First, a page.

This is a classic, pioneering study of the major elements of southern crime and punishment at a time that saw the formation of the fundamental patterns of class and race—and how they shaped the South’s criminal justice system.  Ayers studies the inner workings of the police, prison, and judicial systems, and the nature of crime, while at the same time adeptly linking the antebellum with the post-bellum criminal justice system. 

By Edward L. Ayers,

Why should I read it?

1 author picked Vengeance and Justice as one of their favorite books, and they share why you should read it.

What is this book about?

Exploring the major elements of southern crime and punishment at a time that saw the formation of the fundamental patterns of class and race, Ayers studies the inner workings of the police, prison, and judicial systems, and the nature of crime.


Book cover of Southern Honor: Ethics and Behavior in the Old South

James M. Denham Why did I love this book?

No book was more fundamental in shaping and revolutionizing our understanding of the mores and values of the Antebellum South than Bertram Wyatt-Brown’s Southern Honor. Using legal documents, letters, diaries, and newspaper columns, this book reveals how the South’s honor system shaped and influenced how southerners lived, worked, and fought with one another. “Primal Honor” also influenced the way that Southerners made, enforced, or did not enforce the law.  Southern men adopted an ancient honor code that shaped their society from top to bottom. By claiming honor and dreading shame, they controlled their slaves, ruled their households, established the social rankings of themselves, kinfolk, and neighbors, and responded ferociously against perceived threats. Honor required men to demonstrate their prowess and engage in fierce defense of the individual, family, community, and regional reputation by duel, physical encounter, or war. Subordination of African-Americans was uppermost in this Southern ethic. Any threat, whether from the slaves themselves or from outside agitation, had to be met forcefully. Slavery was the root cause of the Civil War, but, according to Wyatt-Brown, honor pulled the trigger.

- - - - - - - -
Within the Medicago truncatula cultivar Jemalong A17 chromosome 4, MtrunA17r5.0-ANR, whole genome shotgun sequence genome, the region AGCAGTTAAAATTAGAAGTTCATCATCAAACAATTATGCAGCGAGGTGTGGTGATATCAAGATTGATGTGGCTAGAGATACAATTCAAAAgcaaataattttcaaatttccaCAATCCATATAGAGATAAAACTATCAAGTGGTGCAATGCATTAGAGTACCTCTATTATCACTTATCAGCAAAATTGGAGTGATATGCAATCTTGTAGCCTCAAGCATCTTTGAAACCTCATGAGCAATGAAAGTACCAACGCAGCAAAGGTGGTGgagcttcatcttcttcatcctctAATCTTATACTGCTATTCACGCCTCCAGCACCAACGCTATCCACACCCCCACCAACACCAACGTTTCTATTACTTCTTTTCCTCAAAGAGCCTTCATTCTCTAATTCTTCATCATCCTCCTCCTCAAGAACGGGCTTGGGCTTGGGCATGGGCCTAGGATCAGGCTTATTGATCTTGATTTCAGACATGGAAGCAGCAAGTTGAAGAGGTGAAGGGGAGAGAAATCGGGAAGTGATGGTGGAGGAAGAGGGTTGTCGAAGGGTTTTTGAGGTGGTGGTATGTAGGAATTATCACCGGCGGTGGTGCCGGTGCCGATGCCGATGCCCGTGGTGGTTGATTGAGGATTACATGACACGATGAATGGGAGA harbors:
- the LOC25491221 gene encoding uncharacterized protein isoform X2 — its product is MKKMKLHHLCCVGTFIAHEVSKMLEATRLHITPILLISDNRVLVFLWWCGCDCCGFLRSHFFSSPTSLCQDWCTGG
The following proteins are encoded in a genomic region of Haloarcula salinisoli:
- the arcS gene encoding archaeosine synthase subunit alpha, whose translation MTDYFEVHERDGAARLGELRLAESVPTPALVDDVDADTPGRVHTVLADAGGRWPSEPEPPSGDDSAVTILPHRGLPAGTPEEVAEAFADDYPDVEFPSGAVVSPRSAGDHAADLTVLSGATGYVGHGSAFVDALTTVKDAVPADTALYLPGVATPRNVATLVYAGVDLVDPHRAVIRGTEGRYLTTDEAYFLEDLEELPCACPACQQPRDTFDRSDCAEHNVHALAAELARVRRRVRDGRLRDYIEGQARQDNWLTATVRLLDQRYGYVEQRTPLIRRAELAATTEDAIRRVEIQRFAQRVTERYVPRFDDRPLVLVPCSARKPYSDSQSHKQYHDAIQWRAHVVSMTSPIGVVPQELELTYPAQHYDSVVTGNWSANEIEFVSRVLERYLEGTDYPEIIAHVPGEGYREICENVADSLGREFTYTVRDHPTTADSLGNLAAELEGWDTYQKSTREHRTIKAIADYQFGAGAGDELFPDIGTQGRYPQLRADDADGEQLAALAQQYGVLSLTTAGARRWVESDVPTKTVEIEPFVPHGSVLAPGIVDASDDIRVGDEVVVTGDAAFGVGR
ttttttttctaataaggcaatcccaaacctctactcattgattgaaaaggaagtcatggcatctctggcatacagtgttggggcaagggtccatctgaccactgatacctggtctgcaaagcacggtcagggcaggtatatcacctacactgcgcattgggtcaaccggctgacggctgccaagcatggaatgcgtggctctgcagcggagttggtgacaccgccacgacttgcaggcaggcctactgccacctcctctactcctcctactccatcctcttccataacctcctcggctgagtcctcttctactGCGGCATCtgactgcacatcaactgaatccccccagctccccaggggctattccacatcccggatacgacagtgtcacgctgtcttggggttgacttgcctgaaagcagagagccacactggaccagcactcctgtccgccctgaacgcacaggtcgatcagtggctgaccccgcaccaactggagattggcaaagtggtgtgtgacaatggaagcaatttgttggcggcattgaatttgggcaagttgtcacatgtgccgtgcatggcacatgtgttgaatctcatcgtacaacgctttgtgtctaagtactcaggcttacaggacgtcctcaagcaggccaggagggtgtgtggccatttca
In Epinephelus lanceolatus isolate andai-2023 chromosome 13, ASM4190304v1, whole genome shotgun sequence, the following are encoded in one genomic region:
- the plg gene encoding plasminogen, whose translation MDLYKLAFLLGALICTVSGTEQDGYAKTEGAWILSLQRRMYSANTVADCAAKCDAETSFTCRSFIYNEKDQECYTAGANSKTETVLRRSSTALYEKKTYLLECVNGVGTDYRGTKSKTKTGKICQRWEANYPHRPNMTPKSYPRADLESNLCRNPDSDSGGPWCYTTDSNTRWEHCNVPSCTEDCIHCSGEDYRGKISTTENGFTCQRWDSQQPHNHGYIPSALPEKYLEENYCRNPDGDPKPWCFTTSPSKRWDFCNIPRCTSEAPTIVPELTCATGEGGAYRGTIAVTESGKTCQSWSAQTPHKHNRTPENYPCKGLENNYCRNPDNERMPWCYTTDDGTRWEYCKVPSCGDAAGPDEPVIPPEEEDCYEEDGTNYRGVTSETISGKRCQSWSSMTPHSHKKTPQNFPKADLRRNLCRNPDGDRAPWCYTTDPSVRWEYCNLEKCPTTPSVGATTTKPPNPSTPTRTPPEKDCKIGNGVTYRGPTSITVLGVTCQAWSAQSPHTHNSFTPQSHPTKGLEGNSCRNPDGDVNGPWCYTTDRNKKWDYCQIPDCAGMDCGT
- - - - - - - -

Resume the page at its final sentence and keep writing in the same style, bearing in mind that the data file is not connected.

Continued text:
By Bertram Wyatt-Brown,